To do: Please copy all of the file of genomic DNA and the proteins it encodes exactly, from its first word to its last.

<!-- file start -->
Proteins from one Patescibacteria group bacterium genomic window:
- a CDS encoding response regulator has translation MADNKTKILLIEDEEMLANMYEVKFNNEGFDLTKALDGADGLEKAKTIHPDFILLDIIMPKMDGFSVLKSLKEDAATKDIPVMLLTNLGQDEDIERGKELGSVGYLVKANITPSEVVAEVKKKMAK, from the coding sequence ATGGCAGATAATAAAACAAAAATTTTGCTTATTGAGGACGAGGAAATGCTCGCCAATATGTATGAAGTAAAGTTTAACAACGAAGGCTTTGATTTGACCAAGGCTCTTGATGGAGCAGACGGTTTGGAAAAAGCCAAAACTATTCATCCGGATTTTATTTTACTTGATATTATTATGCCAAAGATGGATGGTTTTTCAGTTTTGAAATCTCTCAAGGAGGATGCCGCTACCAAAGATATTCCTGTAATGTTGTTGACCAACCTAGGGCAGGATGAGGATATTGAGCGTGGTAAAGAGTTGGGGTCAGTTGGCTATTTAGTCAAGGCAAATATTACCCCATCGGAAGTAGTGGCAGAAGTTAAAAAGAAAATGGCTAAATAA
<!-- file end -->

Proteins from one Patescibacteria group bacterium genomic window:
- a CDS encoding response regulator has translation MADNKTKILLIEDEEMLANMYEVKFNNEGFDLTKALDGADGLEKAKTIHPDFILLDIIMPKMDGFSVLKSLKEDAATKDIPVMLLTNLGQDEDIERGKELGSVGYLVKANITPSEVVAEVKKKMAK, from the coding sequence ATGGCAGATAATAAAACAAAAATTTTGCTTATTGAGGACGAGGAAATGCTCGCCAATATGTATGAAGTAAAGTTTAACAACGAAGGCTTTGATTTGACCAAGGCTCTTGATGGAGCAGACGGTTTGGAAAAAGCCAAAACTATTCATCCGGATTTTATTTTACTTGATATTATTATGCCAAAGATGGATGGTTTTTCAGTTTTGAAATCTCTCAAGGAGGATGCCGCTACCAAAGATATTCCTGTAATGTTGTTGACCAACCTAGGGCAGGATGAGGATATTGAGCGTGGTAAAGAGTTGGGGTCAGTTGGCTATTTAGTCAAGGCAAATATTACCCCATCGGAAGTAGTGGCAGAAGTTAAAAAGAAAATGGCTAAATAA